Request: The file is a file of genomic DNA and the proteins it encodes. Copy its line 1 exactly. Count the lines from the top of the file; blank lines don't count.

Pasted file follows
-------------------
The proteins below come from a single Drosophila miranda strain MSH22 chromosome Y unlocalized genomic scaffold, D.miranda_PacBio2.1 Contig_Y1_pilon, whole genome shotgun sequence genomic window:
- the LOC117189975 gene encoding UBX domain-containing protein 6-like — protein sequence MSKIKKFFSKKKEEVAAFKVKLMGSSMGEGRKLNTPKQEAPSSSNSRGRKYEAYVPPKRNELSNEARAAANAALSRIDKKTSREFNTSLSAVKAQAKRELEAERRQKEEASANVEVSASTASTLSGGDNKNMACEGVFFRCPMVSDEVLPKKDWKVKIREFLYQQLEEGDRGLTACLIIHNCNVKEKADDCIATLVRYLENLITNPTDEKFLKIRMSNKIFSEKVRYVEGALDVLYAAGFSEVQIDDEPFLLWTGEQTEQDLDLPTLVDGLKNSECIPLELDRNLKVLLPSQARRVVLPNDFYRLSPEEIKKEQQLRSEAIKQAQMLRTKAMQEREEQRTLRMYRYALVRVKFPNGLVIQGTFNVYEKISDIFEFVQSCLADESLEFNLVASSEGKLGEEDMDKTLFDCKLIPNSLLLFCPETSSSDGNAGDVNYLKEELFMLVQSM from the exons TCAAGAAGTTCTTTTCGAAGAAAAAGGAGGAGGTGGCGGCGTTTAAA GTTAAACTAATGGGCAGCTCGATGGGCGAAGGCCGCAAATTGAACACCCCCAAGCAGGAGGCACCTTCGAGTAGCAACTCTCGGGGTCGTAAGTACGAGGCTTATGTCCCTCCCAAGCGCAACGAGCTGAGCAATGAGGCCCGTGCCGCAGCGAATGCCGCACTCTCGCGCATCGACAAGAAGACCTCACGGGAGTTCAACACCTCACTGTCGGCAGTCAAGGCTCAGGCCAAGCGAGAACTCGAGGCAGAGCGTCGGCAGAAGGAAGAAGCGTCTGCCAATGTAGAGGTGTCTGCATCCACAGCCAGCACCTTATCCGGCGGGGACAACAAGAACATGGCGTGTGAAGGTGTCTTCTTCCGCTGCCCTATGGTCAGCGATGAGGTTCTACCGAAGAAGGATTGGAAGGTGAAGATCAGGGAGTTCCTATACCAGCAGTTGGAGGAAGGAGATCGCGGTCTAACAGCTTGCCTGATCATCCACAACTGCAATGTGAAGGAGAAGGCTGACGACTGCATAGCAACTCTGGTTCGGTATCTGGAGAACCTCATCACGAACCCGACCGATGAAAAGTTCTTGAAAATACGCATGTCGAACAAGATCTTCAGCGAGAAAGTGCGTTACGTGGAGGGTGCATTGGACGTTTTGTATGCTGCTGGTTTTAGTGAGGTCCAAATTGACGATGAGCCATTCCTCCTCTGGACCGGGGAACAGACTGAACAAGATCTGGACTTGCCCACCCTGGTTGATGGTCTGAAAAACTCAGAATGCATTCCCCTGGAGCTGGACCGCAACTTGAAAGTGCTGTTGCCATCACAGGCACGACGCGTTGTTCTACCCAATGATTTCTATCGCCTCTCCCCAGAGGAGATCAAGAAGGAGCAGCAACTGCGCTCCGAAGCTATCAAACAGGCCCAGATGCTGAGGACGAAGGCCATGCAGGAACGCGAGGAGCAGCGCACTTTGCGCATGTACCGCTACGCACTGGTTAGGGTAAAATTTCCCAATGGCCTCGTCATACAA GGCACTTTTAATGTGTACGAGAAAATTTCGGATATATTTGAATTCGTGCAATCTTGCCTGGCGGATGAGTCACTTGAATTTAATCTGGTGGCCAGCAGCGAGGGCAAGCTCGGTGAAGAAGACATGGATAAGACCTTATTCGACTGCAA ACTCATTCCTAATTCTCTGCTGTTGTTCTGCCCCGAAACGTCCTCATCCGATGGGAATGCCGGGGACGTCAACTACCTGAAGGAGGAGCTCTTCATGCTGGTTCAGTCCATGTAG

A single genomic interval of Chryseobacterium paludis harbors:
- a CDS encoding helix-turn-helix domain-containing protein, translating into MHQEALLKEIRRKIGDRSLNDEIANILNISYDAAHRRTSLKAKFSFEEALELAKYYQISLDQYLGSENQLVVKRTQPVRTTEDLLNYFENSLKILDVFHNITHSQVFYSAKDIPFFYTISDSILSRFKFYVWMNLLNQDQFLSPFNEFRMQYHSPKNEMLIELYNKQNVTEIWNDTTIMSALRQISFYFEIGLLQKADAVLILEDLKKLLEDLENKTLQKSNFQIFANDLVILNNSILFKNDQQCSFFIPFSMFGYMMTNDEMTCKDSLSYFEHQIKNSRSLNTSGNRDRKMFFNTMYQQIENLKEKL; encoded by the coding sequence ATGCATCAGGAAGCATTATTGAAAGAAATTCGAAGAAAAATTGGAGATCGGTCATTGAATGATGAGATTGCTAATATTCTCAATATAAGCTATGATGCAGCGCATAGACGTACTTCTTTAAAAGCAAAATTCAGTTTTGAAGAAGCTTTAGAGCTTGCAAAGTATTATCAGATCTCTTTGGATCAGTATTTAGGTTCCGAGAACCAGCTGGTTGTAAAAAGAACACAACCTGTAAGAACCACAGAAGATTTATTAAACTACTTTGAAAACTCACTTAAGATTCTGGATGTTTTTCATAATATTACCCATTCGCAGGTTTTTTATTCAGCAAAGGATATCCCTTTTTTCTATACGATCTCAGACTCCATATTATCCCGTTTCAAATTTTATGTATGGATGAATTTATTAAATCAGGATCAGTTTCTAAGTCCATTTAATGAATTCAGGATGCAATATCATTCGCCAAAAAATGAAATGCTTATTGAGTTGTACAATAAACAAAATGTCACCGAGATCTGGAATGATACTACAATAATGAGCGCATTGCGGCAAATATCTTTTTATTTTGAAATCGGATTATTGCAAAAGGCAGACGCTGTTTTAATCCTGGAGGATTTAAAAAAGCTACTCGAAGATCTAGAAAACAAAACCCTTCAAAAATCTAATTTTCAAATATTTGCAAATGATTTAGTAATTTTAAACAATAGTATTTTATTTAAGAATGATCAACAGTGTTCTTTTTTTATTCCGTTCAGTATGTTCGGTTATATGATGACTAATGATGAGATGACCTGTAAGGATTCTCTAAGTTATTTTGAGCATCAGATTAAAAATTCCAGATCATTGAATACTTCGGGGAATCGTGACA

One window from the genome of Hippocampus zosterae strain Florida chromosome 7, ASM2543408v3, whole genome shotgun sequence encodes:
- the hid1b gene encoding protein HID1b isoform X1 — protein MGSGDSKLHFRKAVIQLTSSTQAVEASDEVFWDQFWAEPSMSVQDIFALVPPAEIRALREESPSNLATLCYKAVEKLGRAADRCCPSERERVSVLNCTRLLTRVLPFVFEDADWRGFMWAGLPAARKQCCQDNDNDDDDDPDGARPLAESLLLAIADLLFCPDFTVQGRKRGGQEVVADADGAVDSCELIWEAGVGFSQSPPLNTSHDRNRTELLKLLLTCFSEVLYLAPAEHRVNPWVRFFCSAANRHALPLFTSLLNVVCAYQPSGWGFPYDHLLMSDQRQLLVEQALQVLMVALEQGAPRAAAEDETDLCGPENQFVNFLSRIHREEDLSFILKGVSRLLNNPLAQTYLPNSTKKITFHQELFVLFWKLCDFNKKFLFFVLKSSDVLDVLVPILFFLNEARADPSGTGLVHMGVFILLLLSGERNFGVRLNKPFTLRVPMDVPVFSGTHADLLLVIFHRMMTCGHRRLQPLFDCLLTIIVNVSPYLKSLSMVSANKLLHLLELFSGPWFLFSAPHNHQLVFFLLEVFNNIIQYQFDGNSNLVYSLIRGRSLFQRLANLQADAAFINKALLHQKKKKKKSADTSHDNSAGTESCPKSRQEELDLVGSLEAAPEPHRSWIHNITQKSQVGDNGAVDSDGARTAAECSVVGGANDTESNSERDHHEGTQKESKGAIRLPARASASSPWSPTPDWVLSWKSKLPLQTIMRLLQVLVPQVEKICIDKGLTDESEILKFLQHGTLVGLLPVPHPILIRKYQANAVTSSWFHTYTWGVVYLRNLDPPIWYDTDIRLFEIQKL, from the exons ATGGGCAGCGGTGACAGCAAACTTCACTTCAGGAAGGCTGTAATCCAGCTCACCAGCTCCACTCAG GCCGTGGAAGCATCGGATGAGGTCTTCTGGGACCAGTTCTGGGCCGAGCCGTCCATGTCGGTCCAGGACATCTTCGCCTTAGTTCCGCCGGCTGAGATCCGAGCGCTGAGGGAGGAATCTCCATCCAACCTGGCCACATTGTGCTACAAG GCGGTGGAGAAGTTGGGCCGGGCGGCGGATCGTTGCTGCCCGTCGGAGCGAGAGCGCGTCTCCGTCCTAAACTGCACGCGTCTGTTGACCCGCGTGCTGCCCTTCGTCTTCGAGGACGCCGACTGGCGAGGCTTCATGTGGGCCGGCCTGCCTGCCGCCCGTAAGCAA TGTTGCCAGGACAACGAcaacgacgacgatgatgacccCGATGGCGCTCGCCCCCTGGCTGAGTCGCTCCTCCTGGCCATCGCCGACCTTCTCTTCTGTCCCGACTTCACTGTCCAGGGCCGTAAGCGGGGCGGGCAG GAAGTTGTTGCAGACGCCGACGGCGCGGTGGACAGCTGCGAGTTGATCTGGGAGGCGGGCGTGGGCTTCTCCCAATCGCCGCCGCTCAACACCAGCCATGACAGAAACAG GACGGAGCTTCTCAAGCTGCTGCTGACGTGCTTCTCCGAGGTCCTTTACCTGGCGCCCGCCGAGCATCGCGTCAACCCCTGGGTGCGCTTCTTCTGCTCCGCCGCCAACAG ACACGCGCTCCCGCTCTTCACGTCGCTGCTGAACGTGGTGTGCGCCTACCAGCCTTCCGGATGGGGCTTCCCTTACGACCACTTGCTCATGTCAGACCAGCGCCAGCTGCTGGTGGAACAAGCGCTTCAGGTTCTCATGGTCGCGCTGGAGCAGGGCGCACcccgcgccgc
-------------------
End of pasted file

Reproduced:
The proteins below come from a single Drosophila miranda strain MSH22 chromosome Y unlocalized genomic scaffold, D.miranda_PacBio2.1 Contig_Y1_pilon, whole genome shotgun sequence genomic window: